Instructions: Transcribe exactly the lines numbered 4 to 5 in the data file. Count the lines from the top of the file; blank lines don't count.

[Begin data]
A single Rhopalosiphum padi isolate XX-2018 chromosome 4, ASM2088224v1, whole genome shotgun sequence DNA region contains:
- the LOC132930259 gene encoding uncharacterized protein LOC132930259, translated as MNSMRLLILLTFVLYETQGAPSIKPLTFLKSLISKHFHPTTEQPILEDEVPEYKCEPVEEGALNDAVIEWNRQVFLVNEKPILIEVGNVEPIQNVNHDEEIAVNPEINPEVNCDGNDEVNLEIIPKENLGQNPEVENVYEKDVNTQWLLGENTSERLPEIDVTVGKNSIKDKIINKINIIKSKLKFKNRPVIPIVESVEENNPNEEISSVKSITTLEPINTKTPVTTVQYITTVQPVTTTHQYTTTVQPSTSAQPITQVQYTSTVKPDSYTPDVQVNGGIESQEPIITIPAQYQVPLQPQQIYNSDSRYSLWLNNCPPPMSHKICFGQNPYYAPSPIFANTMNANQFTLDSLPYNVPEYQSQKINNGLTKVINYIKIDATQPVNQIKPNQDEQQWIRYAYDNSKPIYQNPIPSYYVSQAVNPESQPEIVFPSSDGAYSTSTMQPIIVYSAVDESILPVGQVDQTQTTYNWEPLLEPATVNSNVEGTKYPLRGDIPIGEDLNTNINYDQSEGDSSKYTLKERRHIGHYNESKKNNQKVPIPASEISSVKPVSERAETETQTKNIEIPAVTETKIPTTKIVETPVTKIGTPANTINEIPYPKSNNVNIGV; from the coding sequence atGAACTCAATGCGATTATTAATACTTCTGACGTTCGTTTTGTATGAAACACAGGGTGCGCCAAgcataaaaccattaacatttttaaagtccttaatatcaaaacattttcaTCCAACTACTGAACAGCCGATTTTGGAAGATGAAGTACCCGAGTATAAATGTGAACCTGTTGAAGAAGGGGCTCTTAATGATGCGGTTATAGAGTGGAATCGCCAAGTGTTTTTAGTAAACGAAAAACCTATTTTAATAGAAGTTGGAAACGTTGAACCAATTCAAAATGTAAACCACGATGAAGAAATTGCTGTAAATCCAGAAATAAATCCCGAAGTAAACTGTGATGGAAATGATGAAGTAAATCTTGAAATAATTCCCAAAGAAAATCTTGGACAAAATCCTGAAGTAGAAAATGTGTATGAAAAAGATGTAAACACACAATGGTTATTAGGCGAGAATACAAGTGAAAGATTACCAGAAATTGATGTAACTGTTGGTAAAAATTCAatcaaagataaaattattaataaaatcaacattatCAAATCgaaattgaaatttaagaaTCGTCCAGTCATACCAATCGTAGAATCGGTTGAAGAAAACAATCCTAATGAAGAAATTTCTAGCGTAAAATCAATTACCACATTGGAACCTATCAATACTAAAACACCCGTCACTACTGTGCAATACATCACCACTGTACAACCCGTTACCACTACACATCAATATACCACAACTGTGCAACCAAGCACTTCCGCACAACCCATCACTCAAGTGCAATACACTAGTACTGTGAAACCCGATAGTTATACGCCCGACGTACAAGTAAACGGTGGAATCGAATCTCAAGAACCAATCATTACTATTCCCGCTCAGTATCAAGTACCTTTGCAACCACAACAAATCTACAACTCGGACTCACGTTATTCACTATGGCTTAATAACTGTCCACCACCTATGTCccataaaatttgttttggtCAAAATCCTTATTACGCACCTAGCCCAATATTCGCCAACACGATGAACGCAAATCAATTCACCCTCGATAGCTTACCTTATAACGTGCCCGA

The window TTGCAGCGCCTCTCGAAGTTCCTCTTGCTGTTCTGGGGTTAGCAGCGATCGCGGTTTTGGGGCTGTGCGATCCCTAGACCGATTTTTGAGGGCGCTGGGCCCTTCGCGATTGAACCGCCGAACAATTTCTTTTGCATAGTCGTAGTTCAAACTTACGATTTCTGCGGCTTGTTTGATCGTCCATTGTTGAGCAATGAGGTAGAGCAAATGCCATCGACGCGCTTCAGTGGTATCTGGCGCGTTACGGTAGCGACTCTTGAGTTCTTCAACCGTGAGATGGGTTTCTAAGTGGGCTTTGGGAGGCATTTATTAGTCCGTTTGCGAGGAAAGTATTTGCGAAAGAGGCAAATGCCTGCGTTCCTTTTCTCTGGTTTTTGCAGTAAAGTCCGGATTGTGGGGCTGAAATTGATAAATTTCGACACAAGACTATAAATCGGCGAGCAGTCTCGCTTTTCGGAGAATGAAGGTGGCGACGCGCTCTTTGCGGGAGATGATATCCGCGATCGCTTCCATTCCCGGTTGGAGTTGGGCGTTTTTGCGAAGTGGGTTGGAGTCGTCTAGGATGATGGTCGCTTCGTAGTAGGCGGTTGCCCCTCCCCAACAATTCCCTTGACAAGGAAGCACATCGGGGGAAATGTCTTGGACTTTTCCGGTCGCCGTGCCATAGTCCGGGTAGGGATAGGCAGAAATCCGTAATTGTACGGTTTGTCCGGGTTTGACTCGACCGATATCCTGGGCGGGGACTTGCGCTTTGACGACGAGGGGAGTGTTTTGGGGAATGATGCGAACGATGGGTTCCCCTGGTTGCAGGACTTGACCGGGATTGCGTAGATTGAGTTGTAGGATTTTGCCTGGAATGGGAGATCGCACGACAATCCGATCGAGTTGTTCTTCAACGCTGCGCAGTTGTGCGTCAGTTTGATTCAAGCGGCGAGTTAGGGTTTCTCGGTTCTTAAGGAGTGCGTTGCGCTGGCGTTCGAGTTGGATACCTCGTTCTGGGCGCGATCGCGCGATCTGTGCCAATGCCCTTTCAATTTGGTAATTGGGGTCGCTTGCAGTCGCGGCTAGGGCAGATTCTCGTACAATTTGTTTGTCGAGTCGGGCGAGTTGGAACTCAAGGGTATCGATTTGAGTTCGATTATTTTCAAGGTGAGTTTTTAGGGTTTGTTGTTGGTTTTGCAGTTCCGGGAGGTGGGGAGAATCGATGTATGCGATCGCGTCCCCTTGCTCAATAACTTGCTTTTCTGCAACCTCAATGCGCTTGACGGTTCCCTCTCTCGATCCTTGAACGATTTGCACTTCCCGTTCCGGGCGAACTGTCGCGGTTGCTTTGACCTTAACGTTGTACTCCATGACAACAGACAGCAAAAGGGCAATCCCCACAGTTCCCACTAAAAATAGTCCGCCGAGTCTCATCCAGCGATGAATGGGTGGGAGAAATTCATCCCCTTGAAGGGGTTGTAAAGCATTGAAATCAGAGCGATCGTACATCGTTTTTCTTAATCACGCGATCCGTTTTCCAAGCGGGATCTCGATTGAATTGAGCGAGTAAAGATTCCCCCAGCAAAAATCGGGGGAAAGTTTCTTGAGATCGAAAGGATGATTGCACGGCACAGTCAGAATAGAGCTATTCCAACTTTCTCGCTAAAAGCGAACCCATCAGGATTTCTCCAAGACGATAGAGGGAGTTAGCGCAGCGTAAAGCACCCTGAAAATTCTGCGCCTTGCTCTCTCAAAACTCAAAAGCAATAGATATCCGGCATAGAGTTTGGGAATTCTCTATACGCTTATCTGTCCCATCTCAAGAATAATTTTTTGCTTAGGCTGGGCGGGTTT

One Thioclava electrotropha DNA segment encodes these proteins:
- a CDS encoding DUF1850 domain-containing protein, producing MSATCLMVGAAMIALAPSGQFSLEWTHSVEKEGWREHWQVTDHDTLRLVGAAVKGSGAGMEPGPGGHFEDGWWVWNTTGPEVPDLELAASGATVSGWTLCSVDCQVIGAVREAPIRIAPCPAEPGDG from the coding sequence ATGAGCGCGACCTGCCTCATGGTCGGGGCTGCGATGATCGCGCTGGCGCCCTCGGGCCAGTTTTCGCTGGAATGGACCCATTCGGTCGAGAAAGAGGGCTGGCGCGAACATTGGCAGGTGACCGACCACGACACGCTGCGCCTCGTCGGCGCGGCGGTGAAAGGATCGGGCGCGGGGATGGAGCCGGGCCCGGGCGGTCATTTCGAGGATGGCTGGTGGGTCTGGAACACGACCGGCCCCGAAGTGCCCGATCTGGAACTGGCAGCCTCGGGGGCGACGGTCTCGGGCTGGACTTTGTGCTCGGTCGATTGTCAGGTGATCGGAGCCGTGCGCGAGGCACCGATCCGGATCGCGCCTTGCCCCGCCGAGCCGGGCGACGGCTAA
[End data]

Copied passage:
One Thioclava electrotropha DNA segment encodes these proteins:
- a CDS encoding DUF1850 domain-containing protein, producing MSATCLMVGAAMIALAPSGQFSLEWTHSVEKEGWREHWQVTDHDTLRLVGAAVKGSGAGMEPGPGGHFEDGWWVWNTTGPEVPDLELAASGATVSGWTLCSVDCQVIGAVREAPIRIAPCPAEPGDG from the coding sequence ATGAGCGCGACCTGCCTCATGGTCGGGGCTGCGATGATCGCGCTGGCGCCCTCGGGCCAGTTTTCGCTGGAATGGACCCATTCGGTCGAGAAAGAGGGCTGGCGCGAACATTGGCAGGTGACCGACCACGACACGCTGCGCCTCGTCGGCGCGGCGGTGAAAGGATCGGGCGCGGGGATGGAGCCGGGCCCGGGCGGTCATTTCGAGGATGGCTGGTGGGTCTGGAACACGACCGGCCCCGAAGTGCCCGATCTGGAACTGGCAGCCTCGGGGGCGACGGTCTCGGGCTGGACTTTGTGCTCGGTCGATTGTCAGGTGATCGGAGCCGTGCGCGAGGCACCGATCCGGATCGCGCCTTGCCCCGCCGAGCCGGGCGACGGCTAA